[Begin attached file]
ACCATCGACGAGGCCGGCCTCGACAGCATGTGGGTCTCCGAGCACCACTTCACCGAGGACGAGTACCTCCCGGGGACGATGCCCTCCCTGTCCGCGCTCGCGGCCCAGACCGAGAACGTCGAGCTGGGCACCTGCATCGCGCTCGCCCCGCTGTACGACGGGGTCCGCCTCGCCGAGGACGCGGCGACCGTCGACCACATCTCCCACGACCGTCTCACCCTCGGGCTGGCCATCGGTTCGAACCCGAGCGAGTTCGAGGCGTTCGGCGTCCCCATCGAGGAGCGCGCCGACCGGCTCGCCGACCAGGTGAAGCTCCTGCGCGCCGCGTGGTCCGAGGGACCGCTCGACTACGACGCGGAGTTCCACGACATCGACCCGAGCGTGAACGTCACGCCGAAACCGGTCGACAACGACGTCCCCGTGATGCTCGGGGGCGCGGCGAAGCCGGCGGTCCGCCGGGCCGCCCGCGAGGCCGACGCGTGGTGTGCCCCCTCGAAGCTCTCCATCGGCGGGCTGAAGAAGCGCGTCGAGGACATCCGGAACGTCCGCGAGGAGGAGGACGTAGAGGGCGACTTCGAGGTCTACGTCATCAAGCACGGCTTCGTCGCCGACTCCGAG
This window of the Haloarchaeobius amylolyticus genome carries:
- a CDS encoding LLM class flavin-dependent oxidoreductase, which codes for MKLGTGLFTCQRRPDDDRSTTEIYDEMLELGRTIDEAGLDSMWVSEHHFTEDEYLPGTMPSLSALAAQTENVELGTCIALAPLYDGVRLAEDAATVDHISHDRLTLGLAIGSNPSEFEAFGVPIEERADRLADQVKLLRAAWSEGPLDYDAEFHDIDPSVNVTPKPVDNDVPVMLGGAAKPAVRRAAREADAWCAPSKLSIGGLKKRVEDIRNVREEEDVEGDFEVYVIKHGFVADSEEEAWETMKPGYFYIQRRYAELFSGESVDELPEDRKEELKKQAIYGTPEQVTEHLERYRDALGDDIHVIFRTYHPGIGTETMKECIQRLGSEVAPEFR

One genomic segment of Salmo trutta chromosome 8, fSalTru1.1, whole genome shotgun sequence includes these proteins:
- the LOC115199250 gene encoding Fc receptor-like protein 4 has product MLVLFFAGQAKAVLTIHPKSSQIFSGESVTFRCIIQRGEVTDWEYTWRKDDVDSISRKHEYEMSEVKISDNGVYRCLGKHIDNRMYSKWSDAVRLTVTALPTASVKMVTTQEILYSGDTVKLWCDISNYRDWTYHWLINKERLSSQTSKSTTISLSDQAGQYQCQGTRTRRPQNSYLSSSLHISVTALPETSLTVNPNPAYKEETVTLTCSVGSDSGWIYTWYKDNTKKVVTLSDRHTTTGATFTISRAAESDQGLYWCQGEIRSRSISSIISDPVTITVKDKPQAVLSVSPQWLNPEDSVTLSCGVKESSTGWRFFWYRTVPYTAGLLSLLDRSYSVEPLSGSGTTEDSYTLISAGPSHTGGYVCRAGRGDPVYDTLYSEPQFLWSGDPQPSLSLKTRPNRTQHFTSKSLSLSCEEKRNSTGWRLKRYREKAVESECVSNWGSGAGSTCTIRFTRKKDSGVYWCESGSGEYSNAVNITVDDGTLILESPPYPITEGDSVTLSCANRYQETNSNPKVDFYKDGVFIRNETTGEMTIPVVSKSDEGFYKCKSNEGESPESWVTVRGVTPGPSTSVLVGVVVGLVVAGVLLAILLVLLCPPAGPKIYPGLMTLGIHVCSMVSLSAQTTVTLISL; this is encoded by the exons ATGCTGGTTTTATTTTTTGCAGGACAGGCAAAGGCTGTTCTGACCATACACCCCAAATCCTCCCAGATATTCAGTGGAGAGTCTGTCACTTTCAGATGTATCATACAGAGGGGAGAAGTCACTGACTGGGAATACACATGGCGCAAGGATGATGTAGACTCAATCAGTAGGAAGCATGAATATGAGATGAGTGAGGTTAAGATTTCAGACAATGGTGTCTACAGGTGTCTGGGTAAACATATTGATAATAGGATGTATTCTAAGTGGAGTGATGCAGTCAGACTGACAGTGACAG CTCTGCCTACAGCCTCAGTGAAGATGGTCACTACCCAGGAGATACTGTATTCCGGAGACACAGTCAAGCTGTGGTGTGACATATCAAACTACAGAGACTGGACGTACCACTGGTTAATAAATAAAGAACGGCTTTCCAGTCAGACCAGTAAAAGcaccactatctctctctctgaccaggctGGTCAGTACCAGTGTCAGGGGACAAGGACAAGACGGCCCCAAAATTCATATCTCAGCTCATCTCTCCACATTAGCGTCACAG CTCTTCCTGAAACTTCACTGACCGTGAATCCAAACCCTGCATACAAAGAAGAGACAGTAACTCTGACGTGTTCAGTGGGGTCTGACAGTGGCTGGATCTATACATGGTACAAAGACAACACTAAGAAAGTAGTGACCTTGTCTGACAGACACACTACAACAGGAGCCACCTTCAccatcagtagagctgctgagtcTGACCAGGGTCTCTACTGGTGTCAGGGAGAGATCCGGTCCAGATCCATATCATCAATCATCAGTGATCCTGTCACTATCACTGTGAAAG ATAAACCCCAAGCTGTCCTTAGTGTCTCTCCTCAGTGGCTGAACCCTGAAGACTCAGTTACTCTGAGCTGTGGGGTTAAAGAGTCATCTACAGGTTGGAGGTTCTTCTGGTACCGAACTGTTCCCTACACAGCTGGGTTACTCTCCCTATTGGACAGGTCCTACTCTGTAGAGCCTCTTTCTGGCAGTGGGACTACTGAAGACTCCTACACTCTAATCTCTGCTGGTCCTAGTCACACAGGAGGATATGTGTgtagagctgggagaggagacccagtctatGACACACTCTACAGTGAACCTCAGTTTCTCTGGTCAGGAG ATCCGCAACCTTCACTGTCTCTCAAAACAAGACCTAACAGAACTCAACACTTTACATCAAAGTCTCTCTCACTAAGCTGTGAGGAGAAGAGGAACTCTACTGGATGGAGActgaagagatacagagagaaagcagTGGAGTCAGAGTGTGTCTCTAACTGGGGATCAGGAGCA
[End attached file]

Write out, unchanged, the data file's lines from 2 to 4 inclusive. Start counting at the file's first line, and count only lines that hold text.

This window of the Haloarchaeobius amylolyticus genome carries:
- a CDS encoding LLM class flavin-dependent oxidoreductase, which codes for MKLGTGLFTCQRRPDDDRSTTEIYDEMLELGRTIDEAGLDSMWVSEHHFTEDEYLPGTMPSLSALAAQTENVELGTCIALAPLYDGVRLAEDAATVDHISHDRLTLGLAIGSNPSEFEAFGVPIEERADRLADQVKLLRAAWSEGPLDYDAEFHDIDPSVNVTPKPVDNDVPVMLGGAAKPAVRRAAREADAWCAPSKLSIGGLKKRVEDIRNVREEEDVEGDFEVYVIKHGFVADSEEEAWETMKPGYFYIQRRYAELFSGESVDELPEDRKEELKKQAIYGTPEQVTEHLERYRDALGDDIHVIFRTYHPGIGTETMKECIQRLGSEVAPEFR

One genomic segment of Salmo trutta chromosome 8, fSalTru1.1, whole genome shotgun sequence includes these proteins: